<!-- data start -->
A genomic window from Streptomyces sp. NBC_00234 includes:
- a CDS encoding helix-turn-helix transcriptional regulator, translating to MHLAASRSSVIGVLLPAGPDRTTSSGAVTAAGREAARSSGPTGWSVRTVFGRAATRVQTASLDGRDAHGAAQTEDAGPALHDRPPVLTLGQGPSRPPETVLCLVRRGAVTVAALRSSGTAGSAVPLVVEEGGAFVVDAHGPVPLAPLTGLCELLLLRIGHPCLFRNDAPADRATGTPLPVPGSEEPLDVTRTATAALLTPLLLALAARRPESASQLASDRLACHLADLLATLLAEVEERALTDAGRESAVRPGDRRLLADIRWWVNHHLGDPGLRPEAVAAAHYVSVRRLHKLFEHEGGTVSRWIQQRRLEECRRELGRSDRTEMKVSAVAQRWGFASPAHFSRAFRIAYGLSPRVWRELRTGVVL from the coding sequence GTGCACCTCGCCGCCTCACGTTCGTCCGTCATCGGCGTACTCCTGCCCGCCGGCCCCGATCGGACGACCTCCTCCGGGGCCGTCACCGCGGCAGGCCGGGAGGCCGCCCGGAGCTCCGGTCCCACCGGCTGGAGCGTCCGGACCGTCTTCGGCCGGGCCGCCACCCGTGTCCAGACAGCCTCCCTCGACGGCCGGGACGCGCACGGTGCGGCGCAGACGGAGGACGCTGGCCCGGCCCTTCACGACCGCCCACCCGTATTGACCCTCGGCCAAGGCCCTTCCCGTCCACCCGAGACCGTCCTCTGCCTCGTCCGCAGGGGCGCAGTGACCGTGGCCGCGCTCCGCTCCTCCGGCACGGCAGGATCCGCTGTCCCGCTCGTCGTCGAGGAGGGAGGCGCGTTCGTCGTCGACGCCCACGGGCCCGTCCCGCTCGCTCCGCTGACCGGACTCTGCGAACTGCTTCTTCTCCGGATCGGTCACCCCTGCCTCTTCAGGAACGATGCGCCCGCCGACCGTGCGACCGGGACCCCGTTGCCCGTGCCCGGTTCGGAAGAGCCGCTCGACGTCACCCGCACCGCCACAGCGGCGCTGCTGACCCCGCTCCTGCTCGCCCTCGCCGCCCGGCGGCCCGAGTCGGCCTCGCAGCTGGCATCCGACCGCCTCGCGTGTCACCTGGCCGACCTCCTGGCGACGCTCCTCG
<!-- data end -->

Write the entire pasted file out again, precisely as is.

A genomic window from Streptomyces sp. NBC_00234 includes:
- a CDS encoding helix-turn-helix transcriptional regulator, translating to MHLAASRSSVIGVLLPAGPDRTTSSGAVTAAGREAARSSGPTGWSVRTVFGRAATRVQTASLDGRDAHGAAQTEDAGPALHDRPPVLTLGQGPSRPPETVLCLVRRGAVTVAALRSSGTAGSAVPLVVEEGGAFVVDAHGPVPLAPLTGLCELLLLRIGHPCLFRNDAPADRATGTPLPVPGSEEPLDVTRTATAALLTPLLLALAARRPESASQLASDRLACHLADLLATLLAEVEERALTDAGRESAVRPGDRRLLADIRWWVNHHLGDPGLRPEAVAAAHYVSVRRLHKLFEHEGGTVSRWIQQRRLEECRRELGRSDRTEMKVSAVAQRWGFASPAHFSRAFRIAYGLSPRVWRELRTGVVL from the coding sequence GTGCACCTCGCCGCCTCACGTTCGTCCGTCATCGGCGTACTCCTGCCCGCCGGCCCCGATCGGACGACCTCCTCCGGGGCCGTCACCGCGGCAGGCCGGGAGGCCGCCCGGAGCTCCGGTCCCACCGGCTGGAGCGTCCGGACCGTCTTCGGCCGGGCCGCCACCCGTGTCCAGACAGCCTCCCTCGACGGCCGGGACGCGCACGGTGCGGCGCAGACGGAGGACGCTGGCCCGGCCCTTCACGACCGCCCACCCGTATTGACCCTCGGCCAAGGCCCTTCCCGTCCACCCGAGACCGTCCTCTGCCTCGTCCGCAGGGGCGCAGTGACCGTGGCCGCGCTCCGCTCCTCCGGCACGGCAGGATCCGCTGTCCCGCTCGTCGTCGAGGAGGGAGGCGCGTTCGTCGTCGACGCCCACGGGCCCGTCCCGCTCGCTCCGCTGACCGGACTCTGCGAACTGCTTCTTCTCCGGATCGGTCACCCCTGCCTCTTCAGGAACGATGCGCCCGCCGACCGTGCGACCGGGACCCCGTTGCCCGTGCCCGGTTCGGAAGAGCCGCTCGACGTCACCCGCACCGCCACAGCGGCGCTGCTGACCCCGCTCCTGCTCGCCCTCGCCGCCCGGCGGCCCGAGTCGGCCTCGCAGCTGGCATCCGACCGCCTCGCGTGTCACCTGGCCGACCTCCTGGCGACGCTCCTCG